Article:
In an April 23 letter to Judge Alvin K. Hellerstein of the U.S. District Court for the Southern District of New York, the Obama administration stated that “the parties have reached an agreement that the Defense Department will produce all the responsive images by May 28, 2009.” Press secretary Robert Gibbs said yesterday that Obama had not viewed the photos at that time.
Last week, Obama gathered White House lawyers and informed them that he did not “feel comfortable” releasing the photos because doing so could provoke a backlash against U.S. troops, administration officials said. Rahm Emanuel, Obama’s chief of staff, said the administration had been informed that the time to challenge the release had passed. He said Obama had also been informed that the Bush administration had challenged the photos’ release only on law enforcement and privacy grounds, and had never invoked a national security exemption to the Freedom of Information Act.
“That’s a big fact when you are commander in chief,” Emanuel said. “When you have a window that you were told had been shut that is still open, an argument that’s never been made and a secretary of defense who is telling you that your commanders on the ground are concerned, you make this decision.”
At the end of the meeting, Obama directed the lawyers to prepare a challenge to the photos’ release. He informed Gen. Ray Odierno, commander of U.S. forces in Iraq, of his decision at the end of a Tuesday meeting at the White House.
“Odierno was really the one who persuaded” Defense Secretary Robert M. Gates “that this was one that had to be fought,” said Pentagon spokesman Geoff Morrell, who said Gen. David D. McKiernan, the outgoing commander of U.S. forces in Afghanistan, also expressed concern about the administration’s position.
“With 20,000 additional forces coming into Afghanistan, an election in August and the fighting season in full swing right now, the timing is particularly bad,” Morrell said.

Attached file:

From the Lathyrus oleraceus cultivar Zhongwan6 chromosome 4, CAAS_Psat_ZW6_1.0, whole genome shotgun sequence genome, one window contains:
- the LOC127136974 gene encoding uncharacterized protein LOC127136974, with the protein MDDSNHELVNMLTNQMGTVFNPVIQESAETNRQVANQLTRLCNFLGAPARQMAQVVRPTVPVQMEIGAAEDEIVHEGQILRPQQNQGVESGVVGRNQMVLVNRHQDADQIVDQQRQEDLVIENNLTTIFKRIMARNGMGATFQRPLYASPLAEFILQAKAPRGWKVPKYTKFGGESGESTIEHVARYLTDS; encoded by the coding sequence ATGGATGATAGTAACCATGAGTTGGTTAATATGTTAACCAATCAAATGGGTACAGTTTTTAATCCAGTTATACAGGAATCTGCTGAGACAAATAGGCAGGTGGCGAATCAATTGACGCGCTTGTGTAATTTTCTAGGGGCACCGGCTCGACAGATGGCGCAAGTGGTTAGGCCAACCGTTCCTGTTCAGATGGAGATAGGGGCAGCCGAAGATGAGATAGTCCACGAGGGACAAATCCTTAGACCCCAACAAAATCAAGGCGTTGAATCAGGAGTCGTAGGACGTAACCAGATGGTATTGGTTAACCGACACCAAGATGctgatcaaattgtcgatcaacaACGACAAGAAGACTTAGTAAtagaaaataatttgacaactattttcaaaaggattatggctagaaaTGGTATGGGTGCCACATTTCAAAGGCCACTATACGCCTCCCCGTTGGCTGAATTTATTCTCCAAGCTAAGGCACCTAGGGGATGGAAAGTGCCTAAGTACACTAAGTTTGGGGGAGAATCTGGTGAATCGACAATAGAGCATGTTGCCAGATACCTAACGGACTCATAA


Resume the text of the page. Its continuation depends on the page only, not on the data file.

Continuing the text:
Gibbs said Obama has seen a representative sample of the photos, which the president described yesterday as “not particularly sensational, especially when compared to the painful images that we remember from Abu Ghraib.”

Oh, so he DID see them, and they weren’t really that bad.

I’m so relieved.

“But one congressional staff member, speaking on the condition of anonymity because of the sensitivity of the photos, said the pictures are more graphic than those that have been made public from Abu Ghraib. “When they are released, there will be a major outcry for an investigation by a commission or some other vehicle,” the staff member said.


Human rights officials said Obama’s decision to oppose the release of the photos is less consequential than his pending decisions on restoring modified Bush-era military commissions to try detainees and on whether to allow a wide-ranging investigation — followed by possible prosecutions — into interrogation methods.”


“This essentially renders meaningless President Obama’s pledge of transparency and accountability that he made in the early days after taking office,” said Singh, the ACLU lawyer. The Obama administration “has essentially become complicit with the torture that was rampant during the Bush years by being complicit in its coverup.”

Can we say “Unindicted Co-Conspirator” boys and girls?

So what does the future hold? Don’t ask! (And of course, don’t tell either.)

“Ten minutes into arrant mayhem in this town near the Mexican border, and the gunman, a disgruntled Iraq war veteran, has already taken out two people, one slumped in his desk, the other covered in blood on the floor.